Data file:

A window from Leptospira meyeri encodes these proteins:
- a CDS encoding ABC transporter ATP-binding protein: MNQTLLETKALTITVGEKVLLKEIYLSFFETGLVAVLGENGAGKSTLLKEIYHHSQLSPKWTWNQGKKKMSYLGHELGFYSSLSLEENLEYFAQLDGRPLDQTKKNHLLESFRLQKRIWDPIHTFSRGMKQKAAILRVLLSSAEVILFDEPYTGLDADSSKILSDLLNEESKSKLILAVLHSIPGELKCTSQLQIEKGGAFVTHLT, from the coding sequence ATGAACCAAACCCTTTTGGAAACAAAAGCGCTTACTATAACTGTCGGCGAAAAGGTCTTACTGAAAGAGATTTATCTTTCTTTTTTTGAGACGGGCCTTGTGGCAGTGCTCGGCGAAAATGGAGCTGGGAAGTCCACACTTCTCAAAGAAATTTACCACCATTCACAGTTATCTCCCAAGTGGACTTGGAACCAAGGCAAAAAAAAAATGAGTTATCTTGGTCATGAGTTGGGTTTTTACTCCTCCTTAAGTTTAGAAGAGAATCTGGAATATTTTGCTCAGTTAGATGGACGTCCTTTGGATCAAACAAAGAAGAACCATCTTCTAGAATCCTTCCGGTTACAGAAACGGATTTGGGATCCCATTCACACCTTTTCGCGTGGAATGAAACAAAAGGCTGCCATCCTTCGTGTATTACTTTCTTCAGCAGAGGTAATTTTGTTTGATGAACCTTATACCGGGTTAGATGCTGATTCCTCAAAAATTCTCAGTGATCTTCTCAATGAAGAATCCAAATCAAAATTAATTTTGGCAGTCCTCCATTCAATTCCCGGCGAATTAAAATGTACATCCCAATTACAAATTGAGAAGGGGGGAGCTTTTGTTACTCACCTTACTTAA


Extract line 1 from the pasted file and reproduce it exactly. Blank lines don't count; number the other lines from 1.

A window from Leptospira meyeri encodes these proteins: